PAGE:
Lovely natural sandstone tiles adorn countless driveways and gardens across the US, North America, the UK and Europe. Much of that tile is coming from Rajasthan, a mineral-rich state in the north-west of India that attracts mining companies from all over the country. But here, a significant proportion of the mining industry is unregulated – meaning exploitation in this industry remains endemic, with children often doing dangerous work for low pay.

… or this: Nick Cave on love, art and the loss of his sons

The musician and artist Nick Cave spoke to the Guardian about mercy, forgiveness, making and meaning ahead of his new ceramics exhibition in which his grief over the loss of his two sons is deeply present.

“These losses are just incorporated into the artistic flow and they move in a direction that is beyond your capacity to rein in,” Cave said. “They’re just sitting at the end of everything you do. In the end, the ceramics are a story about a man’s culpability in the loss of his child, and addressing that in a way I wasn’t really able to do with music. That’s what happened without any intention.”

Climate check: a surge of new oil and gas activity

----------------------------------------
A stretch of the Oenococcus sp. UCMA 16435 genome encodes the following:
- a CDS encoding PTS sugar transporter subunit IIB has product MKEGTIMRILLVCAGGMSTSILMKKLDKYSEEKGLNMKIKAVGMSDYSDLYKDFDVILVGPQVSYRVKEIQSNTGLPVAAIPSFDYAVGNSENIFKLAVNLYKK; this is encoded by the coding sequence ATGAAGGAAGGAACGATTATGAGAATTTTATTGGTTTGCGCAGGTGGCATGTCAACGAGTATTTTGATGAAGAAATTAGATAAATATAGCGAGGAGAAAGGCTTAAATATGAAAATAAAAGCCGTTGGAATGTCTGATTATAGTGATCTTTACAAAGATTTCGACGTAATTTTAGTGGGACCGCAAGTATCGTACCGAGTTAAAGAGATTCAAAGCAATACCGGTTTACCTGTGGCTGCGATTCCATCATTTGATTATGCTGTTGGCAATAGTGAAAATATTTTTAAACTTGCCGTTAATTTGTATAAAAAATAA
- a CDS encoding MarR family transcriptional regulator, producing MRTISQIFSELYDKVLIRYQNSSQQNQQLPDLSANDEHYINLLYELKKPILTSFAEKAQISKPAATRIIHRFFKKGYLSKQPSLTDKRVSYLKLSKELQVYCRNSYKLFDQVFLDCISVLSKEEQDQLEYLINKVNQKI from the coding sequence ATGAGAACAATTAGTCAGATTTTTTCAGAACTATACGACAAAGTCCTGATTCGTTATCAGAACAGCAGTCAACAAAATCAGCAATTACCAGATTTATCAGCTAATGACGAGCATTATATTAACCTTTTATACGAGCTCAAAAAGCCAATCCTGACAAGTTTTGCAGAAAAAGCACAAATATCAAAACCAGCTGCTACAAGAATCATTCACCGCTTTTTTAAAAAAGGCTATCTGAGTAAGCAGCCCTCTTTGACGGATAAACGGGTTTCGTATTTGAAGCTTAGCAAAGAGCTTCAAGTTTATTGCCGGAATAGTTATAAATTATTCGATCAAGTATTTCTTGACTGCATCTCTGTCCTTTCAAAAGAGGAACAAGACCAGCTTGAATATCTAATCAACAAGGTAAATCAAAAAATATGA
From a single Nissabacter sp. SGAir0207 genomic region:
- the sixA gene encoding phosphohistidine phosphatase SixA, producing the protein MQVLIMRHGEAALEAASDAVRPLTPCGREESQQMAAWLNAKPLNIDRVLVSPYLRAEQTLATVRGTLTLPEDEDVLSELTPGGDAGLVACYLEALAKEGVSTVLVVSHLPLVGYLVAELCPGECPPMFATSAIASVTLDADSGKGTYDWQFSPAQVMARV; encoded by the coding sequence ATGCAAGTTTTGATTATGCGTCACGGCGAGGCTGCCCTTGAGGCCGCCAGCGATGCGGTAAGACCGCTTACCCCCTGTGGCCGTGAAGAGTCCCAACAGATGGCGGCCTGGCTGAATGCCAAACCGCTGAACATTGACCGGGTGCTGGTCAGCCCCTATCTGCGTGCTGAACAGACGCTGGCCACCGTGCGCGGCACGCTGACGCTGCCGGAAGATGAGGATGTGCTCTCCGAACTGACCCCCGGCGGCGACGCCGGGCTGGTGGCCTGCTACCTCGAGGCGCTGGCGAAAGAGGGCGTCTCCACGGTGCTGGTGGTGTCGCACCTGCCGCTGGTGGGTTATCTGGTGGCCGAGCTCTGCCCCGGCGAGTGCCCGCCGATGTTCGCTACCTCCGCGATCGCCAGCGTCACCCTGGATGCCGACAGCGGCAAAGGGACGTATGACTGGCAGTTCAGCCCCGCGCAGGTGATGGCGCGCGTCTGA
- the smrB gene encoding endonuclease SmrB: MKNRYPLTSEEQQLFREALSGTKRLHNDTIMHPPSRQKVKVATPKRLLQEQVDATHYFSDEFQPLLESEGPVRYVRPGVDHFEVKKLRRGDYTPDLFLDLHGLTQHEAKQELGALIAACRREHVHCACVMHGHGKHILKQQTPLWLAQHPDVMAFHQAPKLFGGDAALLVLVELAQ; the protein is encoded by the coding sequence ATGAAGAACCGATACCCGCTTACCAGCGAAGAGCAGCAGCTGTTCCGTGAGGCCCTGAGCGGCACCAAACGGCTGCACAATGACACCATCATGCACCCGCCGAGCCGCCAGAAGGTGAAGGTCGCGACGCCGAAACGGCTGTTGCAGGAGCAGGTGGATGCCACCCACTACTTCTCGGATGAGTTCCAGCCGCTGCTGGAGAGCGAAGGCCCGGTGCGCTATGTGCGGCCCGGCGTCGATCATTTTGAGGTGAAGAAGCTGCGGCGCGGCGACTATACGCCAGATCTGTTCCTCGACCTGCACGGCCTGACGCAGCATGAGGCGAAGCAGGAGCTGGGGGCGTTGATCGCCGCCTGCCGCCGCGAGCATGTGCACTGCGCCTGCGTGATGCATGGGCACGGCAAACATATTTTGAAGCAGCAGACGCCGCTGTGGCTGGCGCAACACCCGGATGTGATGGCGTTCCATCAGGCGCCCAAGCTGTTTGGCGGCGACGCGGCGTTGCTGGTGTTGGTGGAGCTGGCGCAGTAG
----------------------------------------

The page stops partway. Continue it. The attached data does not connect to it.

The world’s fossil fuel producers are on track to nearly quadruple the amount of extracted oil and gas from newly approved projects by the end of this decade, despite warnings that there can be no new oil and gas infrastructure if the planet is to avoid careering past 1.5C (2.7F) of global heating – a warming threshold agreed to by governments in the Paris climate. The US is leading the way in a surge of activity.

“Despite the constant and clear warnings that no new oil and gas fields are compatible with 1.5C, the industry continues to discover and sanction new projects,” said Scott Zimmerman, a project manager for the global oil and gas extraction tracker at Global Energy Monitor. “It’s disappointing. It shows a lack of supply-side commitment to climate goals.”

Last Thing: the rising cost of a burrito

La Vaca Birria in San Francisco recently upped the prices of its burritos to $22, a move that rankled with some customers, with one posting a scathing review that expressed disbelief at how the burrito’s price had doubled from $11 just two years ago. The Guardian worked with the restaurant’s owner, Ricardo Lopez to break down the rising costs of ingredients – driven by geopolitical events from droughts in the midwest and Texas to Russia’s invasion of Ukraine – behind the price hike.